At our first meeting I was inspired by Jeanie’s passion. We worked together for maybe 7 to 10 sessions, going from breaking down text, to the character's physicality & vocal quality to what Jeanie always considers the most important question: "Why do you want to play this role?" We worked hard together & I worked a lot on my own. I was glad I prepared as much as I did. I felt good about my work. The play was well received & even won some awards. 

A few months later, when Jeanie told me she was starting a new scene study class I jumped at the chance to take part. Her résumé speaks for itself, but I have to say Jeanie is one of the finest teachers I’ve ever worked with. Her passion is contagious, she’s insightful & when something in a scene isn’t working, she always seems to pull something out of her back pocket that steers me in exactly the right direction. 

Fast forward to a few days ago. I found myself in her office catching up over coffee. I hadn’t seen Jeanie for a few months. I had taken a break from class for the summer after close to a year of studying with her. We talked about what I’m looking to get out of class going forward.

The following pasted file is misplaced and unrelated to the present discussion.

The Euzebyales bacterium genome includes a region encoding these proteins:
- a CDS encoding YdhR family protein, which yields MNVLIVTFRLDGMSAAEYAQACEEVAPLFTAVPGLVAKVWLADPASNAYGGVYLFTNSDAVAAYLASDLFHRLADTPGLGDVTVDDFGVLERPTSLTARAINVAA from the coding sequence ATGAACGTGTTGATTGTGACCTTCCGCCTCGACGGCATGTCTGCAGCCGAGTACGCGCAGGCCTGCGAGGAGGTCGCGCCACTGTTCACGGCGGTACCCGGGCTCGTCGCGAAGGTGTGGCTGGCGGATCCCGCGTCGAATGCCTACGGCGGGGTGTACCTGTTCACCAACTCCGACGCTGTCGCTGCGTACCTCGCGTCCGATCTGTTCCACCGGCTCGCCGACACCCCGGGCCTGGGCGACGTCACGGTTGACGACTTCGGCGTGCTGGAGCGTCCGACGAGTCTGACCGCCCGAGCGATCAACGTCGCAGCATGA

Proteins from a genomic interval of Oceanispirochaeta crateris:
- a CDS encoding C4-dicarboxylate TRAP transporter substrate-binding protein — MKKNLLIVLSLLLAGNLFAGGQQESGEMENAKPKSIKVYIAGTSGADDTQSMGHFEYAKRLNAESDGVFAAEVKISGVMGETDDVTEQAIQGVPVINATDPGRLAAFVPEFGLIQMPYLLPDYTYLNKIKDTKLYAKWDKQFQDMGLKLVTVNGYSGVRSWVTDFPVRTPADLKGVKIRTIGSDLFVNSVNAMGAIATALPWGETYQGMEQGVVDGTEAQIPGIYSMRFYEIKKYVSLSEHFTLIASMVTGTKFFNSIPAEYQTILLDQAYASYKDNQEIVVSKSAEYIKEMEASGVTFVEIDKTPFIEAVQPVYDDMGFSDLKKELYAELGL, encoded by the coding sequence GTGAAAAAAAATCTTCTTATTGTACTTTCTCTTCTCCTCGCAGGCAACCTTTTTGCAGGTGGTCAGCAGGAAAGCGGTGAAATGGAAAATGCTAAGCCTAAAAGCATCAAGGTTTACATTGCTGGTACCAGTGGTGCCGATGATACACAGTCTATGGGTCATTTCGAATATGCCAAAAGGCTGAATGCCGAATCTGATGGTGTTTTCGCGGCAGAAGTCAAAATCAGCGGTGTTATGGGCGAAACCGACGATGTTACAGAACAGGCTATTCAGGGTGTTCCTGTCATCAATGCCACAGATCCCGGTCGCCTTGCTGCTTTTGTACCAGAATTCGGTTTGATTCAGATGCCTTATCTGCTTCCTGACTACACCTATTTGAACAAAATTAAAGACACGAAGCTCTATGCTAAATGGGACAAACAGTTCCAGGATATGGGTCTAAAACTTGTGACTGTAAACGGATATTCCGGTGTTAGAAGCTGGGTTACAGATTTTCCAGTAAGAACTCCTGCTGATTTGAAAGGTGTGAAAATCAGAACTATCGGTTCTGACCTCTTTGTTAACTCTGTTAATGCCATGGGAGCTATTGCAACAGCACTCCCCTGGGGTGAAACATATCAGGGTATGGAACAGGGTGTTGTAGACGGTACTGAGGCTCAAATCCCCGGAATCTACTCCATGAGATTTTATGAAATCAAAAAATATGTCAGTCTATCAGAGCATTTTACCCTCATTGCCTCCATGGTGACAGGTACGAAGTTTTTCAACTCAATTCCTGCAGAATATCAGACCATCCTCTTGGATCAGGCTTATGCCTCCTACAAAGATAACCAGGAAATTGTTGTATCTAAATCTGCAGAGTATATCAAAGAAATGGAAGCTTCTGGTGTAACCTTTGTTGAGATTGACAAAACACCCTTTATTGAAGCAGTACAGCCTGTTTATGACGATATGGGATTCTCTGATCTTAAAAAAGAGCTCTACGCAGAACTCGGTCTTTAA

As we sipped our Starbucks I told Jeanie I wanted to push myself. What I didn't say right then was that I wanted to be more courageous in the work  — enough to use the unfinished parts of myself, the parts I'm afraid or ashamed of. I want more access to my power, too — the part of me that steps up when I'm up against something that matters. (I realize this sounds fucking pretentious, but it's what I want.) I want to bring all of myself to my acting. & I want to have fun doing it. If I'm going to spend time doing this shit, I wanna to do it right.

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The Art of Seeing / 8.25.14

   Mastery is in the reaching, not the arriving. It's in constantly
wanting to close that gap between where you are & where you
want to be. Mastery is about sacrificing for your craft & not for
the sake of crafting your career.
TED talk: Embracing The Near Win

The pursuit of mastery is the event of an artist’s lifetime. Teaching is an integral part of my own personal drive toward mastery: through engagement with the process of other actors I come to better understand my own. This is the privilege & the gift of the work I get to do. Its value to me is inestimable.


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The Process Journal ~ ongoing